Turfway Park president Bob Elliston said 2004 legislation would take the form of a constitutional amendment. Efforts to pass electronic gaming for racetracks in the past two legislative sessions failed."While we don't think it's legally necessary (to have a constitutional amendment), it appears politically necessary," Elliston told the Post.Jerry Carroll, former owner of Turfway and owner of Kentucky Speedway, doesn't agree with Jones' plan to have casino gambling only at the eight racetracks in the state. "There's no rhyme or reason why the horse industry should have a monopoly on gambling," said Carroll, who was on hand for the Kentucky Cup program at Turfway Sept. 13.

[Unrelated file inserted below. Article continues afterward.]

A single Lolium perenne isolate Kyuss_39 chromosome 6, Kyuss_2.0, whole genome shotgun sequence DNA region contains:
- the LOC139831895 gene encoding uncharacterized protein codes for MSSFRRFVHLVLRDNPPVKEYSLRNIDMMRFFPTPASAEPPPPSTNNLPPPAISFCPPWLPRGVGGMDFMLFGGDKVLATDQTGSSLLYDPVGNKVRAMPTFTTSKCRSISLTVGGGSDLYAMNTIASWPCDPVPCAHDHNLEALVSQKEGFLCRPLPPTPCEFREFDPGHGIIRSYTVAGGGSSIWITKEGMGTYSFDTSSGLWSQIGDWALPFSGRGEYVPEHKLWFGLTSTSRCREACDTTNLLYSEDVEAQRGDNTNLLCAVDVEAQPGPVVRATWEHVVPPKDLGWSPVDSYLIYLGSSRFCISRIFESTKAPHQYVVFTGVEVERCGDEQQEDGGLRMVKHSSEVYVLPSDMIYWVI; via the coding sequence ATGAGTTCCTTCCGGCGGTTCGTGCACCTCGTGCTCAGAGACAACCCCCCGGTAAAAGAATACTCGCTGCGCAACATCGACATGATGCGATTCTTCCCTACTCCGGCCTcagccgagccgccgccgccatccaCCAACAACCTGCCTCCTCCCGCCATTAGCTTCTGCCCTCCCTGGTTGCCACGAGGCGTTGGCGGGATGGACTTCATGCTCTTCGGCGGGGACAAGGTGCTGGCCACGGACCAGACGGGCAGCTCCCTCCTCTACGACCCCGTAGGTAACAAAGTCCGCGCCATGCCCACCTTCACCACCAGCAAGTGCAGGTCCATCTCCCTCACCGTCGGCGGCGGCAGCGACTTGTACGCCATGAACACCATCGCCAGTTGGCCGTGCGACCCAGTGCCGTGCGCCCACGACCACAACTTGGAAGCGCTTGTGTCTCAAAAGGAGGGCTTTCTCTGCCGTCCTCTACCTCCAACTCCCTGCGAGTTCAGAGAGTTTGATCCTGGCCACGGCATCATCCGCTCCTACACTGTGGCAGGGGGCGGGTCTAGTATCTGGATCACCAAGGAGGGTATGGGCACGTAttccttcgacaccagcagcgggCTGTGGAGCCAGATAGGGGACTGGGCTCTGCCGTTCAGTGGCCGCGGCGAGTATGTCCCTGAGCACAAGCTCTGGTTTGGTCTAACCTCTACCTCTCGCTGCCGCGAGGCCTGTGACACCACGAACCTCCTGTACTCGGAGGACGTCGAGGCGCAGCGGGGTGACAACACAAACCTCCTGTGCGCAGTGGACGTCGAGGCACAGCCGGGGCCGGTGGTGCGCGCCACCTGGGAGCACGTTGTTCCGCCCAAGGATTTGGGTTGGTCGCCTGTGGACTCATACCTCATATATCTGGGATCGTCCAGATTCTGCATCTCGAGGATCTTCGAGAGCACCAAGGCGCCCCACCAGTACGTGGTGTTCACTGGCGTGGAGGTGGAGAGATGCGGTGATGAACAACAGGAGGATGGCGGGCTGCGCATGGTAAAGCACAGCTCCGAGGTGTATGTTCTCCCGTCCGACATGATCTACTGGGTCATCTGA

With a push for a constitutional amendment on expanded gambling looming in 2004, former Kentucky governor Brereton Jones said he would help fashion legislation to authorize full-scale casino gambling at racetracks.Jones, who owns Airdrie Stud near Midway, told the Kentucky Post he would seek support for his plan before the Nov. 4 gubernatorial election. Jones said he isn't in favor of proliferation of gambling, but that the state keep its head in the sand in light of what's happened in neighboring states."I'm not trying to promote casinos," Jones told the Post. "I'm just trying to find a way to meet the needs we have without raising taxes."